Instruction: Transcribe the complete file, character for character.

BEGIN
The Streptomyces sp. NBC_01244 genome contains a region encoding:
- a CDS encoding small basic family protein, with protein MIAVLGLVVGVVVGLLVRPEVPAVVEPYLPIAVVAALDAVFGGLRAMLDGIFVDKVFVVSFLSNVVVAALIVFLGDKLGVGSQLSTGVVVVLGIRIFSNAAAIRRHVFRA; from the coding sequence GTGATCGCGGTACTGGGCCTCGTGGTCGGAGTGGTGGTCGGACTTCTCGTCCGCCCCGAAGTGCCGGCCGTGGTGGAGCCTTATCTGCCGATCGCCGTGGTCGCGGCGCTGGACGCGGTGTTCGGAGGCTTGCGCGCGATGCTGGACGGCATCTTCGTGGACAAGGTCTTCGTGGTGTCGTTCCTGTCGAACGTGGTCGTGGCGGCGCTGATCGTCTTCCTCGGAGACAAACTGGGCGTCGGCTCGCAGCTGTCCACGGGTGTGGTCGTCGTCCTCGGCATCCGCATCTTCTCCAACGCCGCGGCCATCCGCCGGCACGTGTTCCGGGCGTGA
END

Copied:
The Streptomyces sp. NBC_01244 genome contains a region encoding:
- a CDS encoding small basic family protein, with protein MIAVLGLVVGVVVGLLVRPEVPAVVEPYLPIAVVAALDAVFGGLRAMLDGIFVDKVFVVSFLSNVVVAALIVFLGDKLGVGSQLSTGVVVVLGIRIFSNAAAIRRHVFRA; from the coding sequence GTGATCGCGGTACTGGGCCTCGTGGTCGGAGTGGTGGTCGGACTTCTCGTCCGCCCCGAAGTGCCGGCCGTGGTGGAGCCTTATCTGCCGATCGCCGTGGTCGCGGCGCTGGACGCGGTGTTCGGAGGCTTGCGCGCGATGCTGGACGGCATCTTCGTGGACAAGGTCTTCGTGGTGTCGTTCCTGTCGAACGTGGTCGTGGCGGCGCTGATCGTCTTCCTCGGAGACAAACTGGGCGTCGGCTCGCAGCTGTCCACGGGTGTGGTCGTCGTCCTCGGCATCCGCATCTTCTCCAACGCCGCGGCCATCCGCCGGCACGTGTTCCGGGCGTGA